Dr. Martens (LON:DOCS) stock plunged at the open on Thursday to a new all-time low, after the bootmaker was forced to cut its forecasts once again in response to problems in North America.
Dr. Martens said a variety of operational problems had created a bottleneck at its new distribution center in Los Angeles, leaving U.S. sales well below expectations in the third quarter of its fiscal year. As a result, it now expects revenue to grow by around only 12%, rather than the “high teens” percentage it had forecast at the start of the year.
Likewise, it now expects earnings before interest, taxes, depreciation, and amortization to be between £250-260 million (£1 = $1.2315), reflecting a hit of between £16-25M to EBITDA from the problems in Los Angeles. The problems are likely to continue into the new fiscal year starting in April, but “should normalize” by October, it said.
Analysts had expected full-year EBITDA to be around £285M.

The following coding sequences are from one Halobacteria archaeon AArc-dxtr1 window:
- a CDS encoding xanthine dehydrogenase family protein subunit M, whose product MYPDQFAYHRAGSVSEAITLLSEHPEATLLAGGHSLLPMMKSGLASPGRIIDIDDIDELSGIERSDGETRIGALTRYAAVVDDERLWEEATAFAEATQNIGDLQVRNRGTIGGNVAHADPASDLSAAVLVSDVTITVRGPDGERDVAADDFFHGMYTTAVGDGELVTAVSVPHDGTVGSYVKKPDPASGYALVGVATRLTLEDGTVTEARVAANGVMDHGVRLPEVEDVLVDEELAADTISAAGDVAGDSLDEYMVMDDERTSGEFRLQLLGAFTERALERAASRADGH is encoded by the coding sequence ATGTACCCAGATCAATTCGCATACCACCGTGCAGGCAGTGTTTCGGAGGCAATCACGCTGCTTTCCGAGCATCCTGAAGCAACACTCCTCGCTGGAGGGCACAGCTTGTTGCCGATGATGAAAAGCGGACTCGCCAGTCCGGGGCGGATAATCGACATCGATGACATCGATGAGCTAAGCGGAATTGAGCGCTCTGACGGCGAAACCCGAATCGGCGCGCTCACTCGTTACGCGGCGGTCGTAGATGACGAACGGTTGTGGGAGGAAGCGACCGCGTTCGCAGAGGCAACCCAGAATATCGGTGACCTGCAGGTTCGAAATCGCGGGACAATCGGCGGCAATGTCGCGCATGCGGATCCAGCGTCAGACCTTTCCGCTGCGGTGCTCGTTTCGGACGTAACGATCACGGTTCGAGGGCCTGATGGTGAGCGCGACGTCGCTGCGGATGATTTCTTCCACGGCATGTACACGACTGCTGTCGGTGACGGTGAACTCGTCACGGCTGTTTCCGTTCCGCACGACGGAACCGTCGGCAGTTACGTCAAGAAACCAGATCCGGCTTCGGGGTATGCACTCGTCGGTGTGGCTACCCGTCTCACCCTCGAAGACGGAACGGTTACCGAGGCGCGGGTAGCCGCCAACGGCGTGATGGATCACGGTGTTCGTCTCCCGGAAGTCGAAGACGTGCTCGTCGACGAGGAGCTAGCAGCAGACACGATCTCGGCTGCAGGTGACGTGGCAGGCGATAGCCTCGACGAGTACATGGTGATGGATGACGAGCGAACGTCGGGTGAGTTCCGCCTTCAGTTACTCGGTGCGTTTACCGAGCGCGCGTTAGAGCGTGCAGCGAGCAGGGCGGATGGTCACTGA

Ironically, the bottleneck at LA was caused by the easing of others elsewhere: inbound shipping times shortened significantly during the quarter, resulting in inventory arriving more quickly than anticipated. However, U.S. wholesalers reacting to signs of a consumer slowdown were unable to take the new inventory as quickly as the company had thought. A planned transfer of inventory from a distribution center in Portland also went faster than expected, leading to shoes piling up in LA instead.
Dr. Martens had already signaled in November that its direct-to-consumer business had been suffering as demand weakened but had nonetheless plowed ahead with heavy investment spending and raised its interim dividend.
In the three months through December, sales slowed further. Group revenue rose only 3% in constant currencies from a year earlier, but it was the wholesale business, rather than DTC, which fared worst, with sales actually down 1%.
Dr. Martens’ stock fell as much as 28% initially but had recovered a little by 03:55 ET (08:55 GMT) to trade down “only” 21.2%.